Discovery Institute: Darwin, Atheism & Marxism

THE article we’re writing about today is such an incredibly tangled mess that it’s difficult to determine whether it’s the random result of impending brain death or if it’s an example of intentionally designed obfuscation. We’ll let you decide.

At the website of something called Oregon Faith Report we read: Separating Darwin from Evolution . It appears to be an interview conducted by Georgene Rice — whether she’s a staffer or an inmate isn’t clear — and Dr. Benjamin Wiker, author of “The Darwin Myth: the Life and Lies of Charles Darwin”. Catchy title, huh? Here’s an Amazon link so you can grab a copy.

Who is Benjamin Wiker? Oregon Faith Report says he’s “a senior fellow at St. Paul Center for Biblical Theology and is also a senior fellow at Discovery Institute.” Great! He’s one of the neo-theocrats at the Discovery Institute’s Center for Science and Culture (a/k/a the Discoveroids). We haven’t come across him before, but sure enough, the Discoveroids’ creationist website includes him on their list of fellows. They say his Ph.D. is in Theological Ethics from Vanderbilt University.

Wiker is a theologian, which is worth remembering as we try to traverse this wasteland into which we’ve wandered. It’s also worth remembering that he undoubtedly imagines himself to be some kind of ethicist. We’ll let you decide that one too.

Here are some excerpts from the interview, with bold from the original to highlight who’s speaking. We don’t need to emphasize anything else, because every sentence is a howler. We’re guessing that this is one of those interviews where the guest hands the compliant “interviewer” a scripted list of the questions he wants to be asked. If we’re right about that, then everything in the interview, questions and answers, are by Wiker. Indirectly, he’s giving us the Discoveroid line on things. Here we go:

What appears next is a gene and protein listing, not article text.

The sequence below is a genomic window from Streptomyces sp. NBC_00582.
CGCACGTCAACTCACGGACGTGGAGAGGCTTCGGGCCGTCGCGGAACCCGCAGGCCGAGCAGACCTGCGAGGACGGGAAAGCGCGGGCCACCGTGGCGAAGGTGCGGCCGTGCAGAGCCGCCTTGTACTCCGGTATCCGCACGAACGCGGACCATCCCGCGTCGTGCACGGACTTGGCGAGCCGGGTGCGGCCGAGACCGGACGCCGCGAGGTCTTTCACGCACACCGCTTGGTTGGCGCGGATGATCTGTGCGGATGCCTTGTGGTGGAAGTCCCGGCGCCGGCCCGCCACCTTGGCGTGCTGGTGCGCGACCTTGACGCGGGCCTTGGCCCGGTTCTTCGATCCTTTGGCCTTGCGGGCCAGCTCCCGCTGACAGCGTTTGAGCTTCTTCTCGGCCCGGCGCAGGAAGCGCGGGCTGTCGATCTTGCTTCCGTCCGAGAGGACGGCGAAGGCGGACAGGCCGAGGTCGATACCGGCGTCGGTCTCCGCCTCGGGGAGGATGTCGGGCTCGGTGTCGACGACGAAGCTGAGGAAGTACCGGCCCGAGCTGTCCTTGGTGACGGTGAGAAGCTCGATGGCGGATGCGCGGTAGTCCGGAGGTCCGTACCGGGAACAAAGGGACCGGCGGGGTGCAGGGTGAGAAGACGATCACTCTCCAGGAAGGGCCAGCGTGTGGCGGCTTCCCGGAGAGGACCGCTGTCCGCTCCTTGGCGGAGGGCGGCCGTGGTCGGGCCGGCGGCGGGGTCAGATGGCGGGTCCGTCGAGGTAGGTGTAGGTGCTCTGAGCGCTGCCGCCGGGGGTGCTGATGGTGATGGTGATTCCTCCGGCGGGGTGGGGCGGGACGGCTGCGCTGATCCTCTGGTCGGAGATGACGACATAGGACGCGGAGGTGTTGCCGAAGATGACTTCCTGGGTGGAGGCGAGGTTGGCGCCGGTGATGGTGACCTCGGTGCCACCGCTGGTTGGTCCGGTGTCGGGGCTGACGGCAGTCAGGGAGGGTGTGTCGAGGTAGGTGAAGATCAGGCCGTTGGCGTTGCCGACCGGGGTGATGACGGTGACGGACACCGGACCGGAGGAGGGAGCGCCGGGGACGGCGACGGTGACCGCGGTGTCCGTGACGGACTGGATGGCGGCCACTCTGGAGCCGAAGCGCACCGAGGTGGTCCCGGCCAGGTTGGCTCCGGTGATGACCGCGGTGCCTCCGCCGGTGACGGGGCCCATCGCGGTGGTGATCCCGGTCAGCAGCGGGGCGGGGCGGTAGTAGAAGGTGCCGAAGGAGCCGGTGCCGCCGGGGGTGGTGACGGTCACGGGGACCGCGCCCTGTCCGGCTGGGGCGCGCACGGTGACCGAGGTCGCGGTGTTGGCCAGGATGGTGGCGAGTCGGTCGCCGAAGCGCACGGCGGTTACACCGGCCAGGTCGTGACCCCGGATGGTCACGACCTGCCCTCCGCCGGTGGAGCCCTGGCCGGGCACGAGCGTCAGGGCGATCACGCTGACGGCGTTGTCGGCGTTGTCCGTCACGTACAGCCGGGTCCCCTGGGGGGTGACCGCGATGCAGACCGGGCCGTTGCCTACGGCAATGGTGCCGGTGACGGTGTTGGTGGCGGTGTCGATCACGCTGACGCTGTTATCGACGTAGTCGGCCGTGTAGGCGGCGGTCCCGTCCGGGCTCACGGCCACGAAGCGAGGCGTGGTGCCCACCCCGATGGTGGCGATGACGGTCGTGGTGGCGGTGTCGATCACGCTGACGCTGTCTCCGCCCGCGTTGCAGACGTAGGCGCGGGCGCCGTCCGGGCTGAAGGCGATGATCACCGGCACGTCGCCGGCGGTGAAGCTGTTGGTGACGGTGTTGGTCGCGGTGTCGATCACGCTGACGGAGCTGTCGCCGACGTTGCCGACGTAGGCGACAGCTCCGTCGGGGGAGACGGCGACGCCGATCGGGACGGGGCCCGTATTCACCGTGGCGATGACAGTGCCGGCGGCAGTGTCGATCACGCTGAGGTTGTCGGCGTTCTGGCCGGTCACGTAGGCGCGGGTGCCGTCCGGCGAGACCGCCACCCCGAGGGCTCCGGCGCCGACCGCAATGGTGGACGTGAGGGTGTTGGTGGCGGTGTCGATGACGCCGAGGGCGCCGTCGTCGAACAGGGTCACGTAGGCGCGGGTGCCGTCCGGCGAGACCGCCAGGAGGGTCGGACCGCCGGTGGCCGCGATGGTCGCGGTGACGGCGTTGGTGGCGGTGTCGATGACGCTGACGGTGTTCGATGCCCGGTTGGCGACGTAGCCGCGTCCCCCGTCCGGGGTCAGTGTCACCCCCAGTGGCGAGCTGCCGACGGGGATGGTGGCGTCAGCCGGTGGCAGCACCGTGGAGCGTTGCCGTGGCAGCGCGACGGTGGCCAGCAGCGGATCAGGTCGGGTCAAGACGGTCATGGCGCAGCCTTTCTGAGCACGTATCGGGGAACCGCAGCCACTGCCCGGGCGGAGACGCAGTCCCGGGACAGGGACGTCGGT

Georgene: Charles Darwin spread the myth that anything scientific could not include God; a myth which has grown to define science for the last 150 years. He thought everything could be explained through natural selection without the help of a divine hand. So he deliberately left God out of his version of evolution known as Darwinism.

Wiker: Yes, I thought I would focus on his life as the backdrop of the Darwin myth. This is the year of Darwin. It’s the 200th anniversary of his birth and the 150th anniversary of the publication of his book, “The Origin of the Species”. I wanted to show you the man behind the theory. That’s the key: what was this man really like and why did he put forth the version of evolutionary theory he did? We tend to identify Darwinism with evolution, and there are important reasons not to identify the two.

Right, forget about the science. Let’s talk only about the godless monster who gave us “Darwinism.” The interview continues:

Georgene: You write the problem with Charles Darwin is not evolution itself but his strange insistence on creating an entirely Godless account of evolution. That evolution must be Godless to be scientific is the Darwin myth, which is so profoundly misleading that it must be called a “great lie”.

Wiker: Yes, absolutely, because it’s still with us and going strong. If you are currently a scientist, you are not allowed to express any wonder at creation because it may lead you to suspect that there is a creator. In other words, you can’t mix religion with your science. Darwin was part of a larger, secularizing movement that believed we were moving away from the dark ages — the religious ages, the age of superstition — to an enlightened, secular future. And his version of the theory fit right in to this. In other words, if you believe this, you realize you don’t need God anymore. That has been the effect: it has become entrenched in the scientific establishment.